Lee et al. (35) show that IL-4 signaling through the IL-4Rα/IL-13Rα1 heterodimer induces apoptosis in neonatal IL-13Rα1–expressing Th1 cells upon antigenic challenge. We found that exposure to IL-13 does not directly reduce the number of autoreactive T cells in vitro, and systemic delivery of the cytokine over several weeks was well tolerated in NOD mice (32), collectively suggesting the induction of anergy or a functional shift in the inflammatory milieu, rather than cell death, as the basis for our findings. Th1-associated IFN-γ and Th17-associated IL-17 can contribute to inflammation, and the lack of either cytokine has been shown to reduce or ameliorate inflammatory autoimmune responses in several murine models of disease (38–40). Upon exposure to either p524-538–specific T cells or rIL-13, we detect a reduction in IFN-γ production by autoreactive p530-543–specific Th1 cells. We found that the T-cell clone GAD35Za was able to inhibit the spontaneous Th1 responses to a dominant GAD65 epitope that has been associated with progression of autoimmune diabetes in wild-type NOD mice (10,41,42). Interestingly, IL-13–deficient mice exhibit increased proliferation of antigen specific CD4+ and CD8+ effector T cells (34), and prophylactic treatment with IL-13 reduces the ability of splenic cells to produce IFN-γ in response to Concanavalin A or anti-CD3. Because IFN-γ is reported to antagonize the generation of IL-17–producing Th17 cells (43), it was possible that suppression of IFN-γ could promote a shift toward a Th17-dominated response. However, we did not find that the IL-13–mediated reduction of IFN-γ resulted in production of IL-17 (data not shown). Furthermore, our previous data show that p524-538 immunization blocks the progression to diabetes in NOD mice, which is not supportive of the conclusion that the treatment skews the milieu toward a Th17 phenotype. Collectively, our data confirm the reports that T cells are able to express IL-13Rα1 (37), but suggest that expression is not restricted to Th17-polarized CD4+ T cells in NOD mice.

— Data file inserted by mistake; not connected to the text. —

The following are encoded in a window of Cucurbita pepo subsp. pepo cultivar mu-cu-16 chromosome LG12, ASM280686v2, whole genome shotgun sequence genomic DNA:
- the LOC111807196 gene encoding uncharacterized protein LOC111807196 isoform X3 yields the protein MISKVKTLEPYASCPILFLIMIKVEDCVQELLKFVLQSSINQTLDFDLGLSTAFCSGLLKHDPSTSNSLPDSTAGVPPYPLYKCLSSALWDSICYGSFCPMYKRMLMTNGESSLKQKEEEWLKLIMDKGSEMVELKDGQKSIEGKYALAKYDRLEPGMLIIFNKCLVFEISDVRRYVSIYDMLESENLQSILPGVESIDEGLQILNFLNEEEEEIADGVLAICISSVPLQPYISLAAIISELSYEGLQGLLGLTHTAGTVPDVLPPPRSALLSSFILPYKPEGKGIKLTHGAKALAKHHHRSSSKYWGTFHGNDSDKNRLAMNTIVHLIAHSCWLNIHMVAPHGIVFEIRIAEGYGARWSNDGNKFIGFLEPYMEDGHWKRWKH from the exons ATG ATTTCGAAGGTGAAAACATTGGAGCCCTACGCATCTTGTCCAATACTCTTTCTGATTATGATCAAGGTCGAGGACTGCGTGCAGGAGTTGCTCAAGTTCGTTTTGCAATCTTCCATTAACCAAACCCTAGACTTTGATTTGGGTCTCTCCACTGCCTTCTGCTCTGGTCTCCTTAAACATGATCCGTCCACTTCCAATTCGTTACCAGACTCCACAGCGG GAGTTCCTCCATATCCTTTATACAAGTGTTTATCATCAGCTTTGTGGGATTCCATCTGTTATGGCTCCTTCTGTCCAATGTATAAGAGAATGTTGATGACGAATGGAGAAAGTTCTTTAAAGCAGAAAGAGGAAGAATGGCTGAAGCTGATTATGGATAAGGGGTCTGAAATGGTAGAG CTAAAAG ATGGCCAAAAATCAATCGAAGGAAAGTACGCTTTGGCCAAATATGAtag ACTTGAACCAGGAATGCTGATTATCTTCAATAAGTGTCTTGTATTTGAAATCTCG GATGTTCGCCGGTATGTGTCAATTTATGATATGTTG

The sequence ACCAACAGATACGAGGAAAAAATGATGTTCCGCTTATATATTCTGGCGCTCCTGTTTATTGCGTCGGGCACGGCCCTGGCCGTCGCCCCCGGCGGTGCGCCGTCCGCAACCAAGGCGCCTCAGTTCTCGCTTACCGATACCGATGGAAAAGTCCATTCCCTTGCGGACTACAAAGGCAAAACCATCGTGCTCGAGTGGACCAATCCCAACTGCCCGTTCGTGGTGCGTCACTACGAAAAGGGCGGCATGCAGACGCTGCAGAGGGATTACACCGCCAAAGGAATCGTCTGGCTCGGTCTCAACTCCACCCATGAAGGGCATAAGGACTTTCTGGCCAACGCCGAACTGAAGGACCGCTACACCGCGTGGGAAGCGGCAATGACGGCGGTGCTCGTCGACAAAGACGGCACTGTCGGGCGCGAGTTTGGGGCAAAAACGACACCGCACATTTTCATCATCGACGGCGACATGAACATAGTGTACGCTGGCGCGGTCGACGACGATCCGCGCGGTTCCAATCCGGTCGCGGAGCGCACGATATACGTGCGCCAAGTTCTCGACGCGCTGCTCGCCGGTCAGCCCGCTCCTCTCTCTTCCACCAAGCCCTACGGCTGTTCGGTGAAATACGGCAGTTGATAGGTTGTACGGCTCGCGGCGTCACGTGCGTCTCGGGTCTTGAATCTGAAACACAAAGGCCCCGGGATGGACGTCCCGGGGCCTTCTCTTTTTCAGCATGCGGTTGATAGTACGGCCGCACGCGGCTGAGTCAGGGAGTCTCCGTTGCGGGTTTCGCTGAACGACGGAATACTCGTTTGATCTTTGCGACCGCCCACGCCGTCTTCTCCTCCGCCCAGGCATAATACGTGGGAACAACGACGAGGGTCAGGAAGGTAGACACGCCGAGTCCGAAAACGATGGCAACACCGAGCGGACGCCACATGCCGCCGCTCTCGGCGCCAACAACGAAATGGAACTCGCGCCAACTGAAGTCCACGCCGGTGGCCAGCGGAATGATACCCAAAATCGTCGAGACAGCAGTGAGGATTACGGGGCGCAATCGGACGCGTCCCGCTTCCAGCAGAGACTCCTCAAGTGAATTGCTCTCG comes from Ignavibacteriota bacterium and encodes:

Although clone GAD35Za ameliorated diabetes when transferred to young NOD mice (9), disease protection was not elicited upon clone transfer to older NOD with pronounced insulitis, or when cotransferred with diabetogenic splenocytes (data not shown), suggesting that p524-538–specific regulation of autoreactive T cells is most effective in the early stages of pancreatic autoimmunity. This loss of regulatory activity could be related to the temporal loss of IL-13Rα1 expression we observed in the PLNs. Although the antigenic specificity of the IL-13Rα1+ T cells is unknown, our data show that the IL-13–producing T cells (p524-538) and IL-13–responding T cells (β-cell specific) are distinct. Therefore, since β-cell–specific T cells are present in the peripheral blood of patients with type 1 diabetes (44) and of at-risk individuals long before the onset of hyperglycemia (45), as well as being detected in the periphery of diabetes-free first-degree relatives (46), it would be of interest to discover whether differential expression of the IL-13Rα1 on such T cells could serve as a biomarker (47) for progressive β-cell destruction and signal the onset of hyperglycemia. This could be accomplished most efficiently if staining for the receptor is combined with the soluble major histocompatibility complex:peptide technology that helped foster the identification, enumeration, and isolation of β-cell–specific T cells in humans (45,48). A biomarker for progressive immune dysregulation could provide the underpinnings for earlier introduction of GAD65 immunotherapy and the obvious implications for improved benefits.
See accompanying commentary, p. 1657.
This work was supported in part by grants from the Juvenile Diabetes Research Foundation International and the University of Toledo (to A.Q.) and the United States Department of Agriculture (to M.F.M.).
No potential conflicts of interest relevant to this article were reported.
S.S.R. and A.Q. performed experiments and wrote the manuscript. M.P. performed experiments. M.F.M. performed experiments and reviewed and edited the manuscript. E.E.S. contributed to discussion and edited the manuscript.
The authors thank Dr. Hermann Grafenstein (University of Toledo, Toledo, Ohio) for his valued input and editorial comments in the preparation of the manuscript and Dr. Atsushi Enomoto (Gunma University, Gunma, Japan) for his technical contributions to this work.